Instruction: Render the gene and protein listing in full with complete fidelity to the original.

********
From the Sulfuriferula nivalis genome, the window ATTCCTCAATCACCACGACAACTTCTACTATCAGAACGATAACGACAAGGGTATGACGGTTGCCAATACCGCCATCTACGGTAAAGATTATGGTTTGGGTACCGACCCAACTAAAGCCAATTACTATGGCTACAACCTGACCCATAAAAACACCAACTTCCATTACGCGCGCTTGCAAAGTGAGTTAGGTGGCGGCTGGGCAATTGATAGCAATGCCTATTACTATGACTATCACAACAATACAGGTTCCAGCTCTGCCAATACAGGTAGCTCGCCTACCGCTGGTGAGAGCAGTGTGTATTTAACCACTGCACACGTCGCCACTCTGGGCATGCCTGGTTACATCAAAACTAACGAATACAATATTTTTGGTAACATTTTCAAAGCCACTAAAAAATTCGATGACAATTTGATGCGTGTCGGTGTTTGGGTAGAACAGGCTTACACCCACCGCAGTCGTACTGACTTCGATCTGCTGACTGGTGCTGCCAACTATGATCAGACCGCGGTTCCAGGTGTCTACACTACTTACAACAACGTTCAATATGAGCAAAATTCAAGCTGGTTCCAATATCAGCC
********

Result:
From the Sulfuriferula nivalis genome, the window ATTCCTCAATCACCACGACAACTTCTACTATCAGAACGATAACGACAAGGGTATGACGGTTGCCAATACCGCCATCTACGGTAAAGATTATGGTTTGGGTACCGACCCAACTAAAGCCAATTACTATGGCTACAACCTGACCCATAAAAACACCAACTTCCATTACGCGCGCTTGCAAAGTGAGTTAGGTGGCGGCTGGGCAATTGATAGCAATGCCTATTACTATGACTATCACAACAATACAGGTTCCAGCTCTGCCAATACAGGTAGCTCGCCTACCGCTGGTGAGAGCAGTGTGTATTTAACCACTGCACACGTCGCCACTCTGGGCATGCCTGGTTACATCAAAACTAACGAATACAATATTTTTGGTAACATTTTCAAAGCCACTAAAAAATTCGATGACAATTTGATGCGTGTCGGTGTTTGGGTAGAACAGGCTTACACCCACCGCAGTCGTACTGACTTCGATCTGCTGACTGGTGCTGCCAACTATGATCAGACCGCGGTTCCAGGTGTCTACACTACTTACAACAACGTTCAATATGAGCAAAATTCAAGCTGGTTCCAATATCAGCC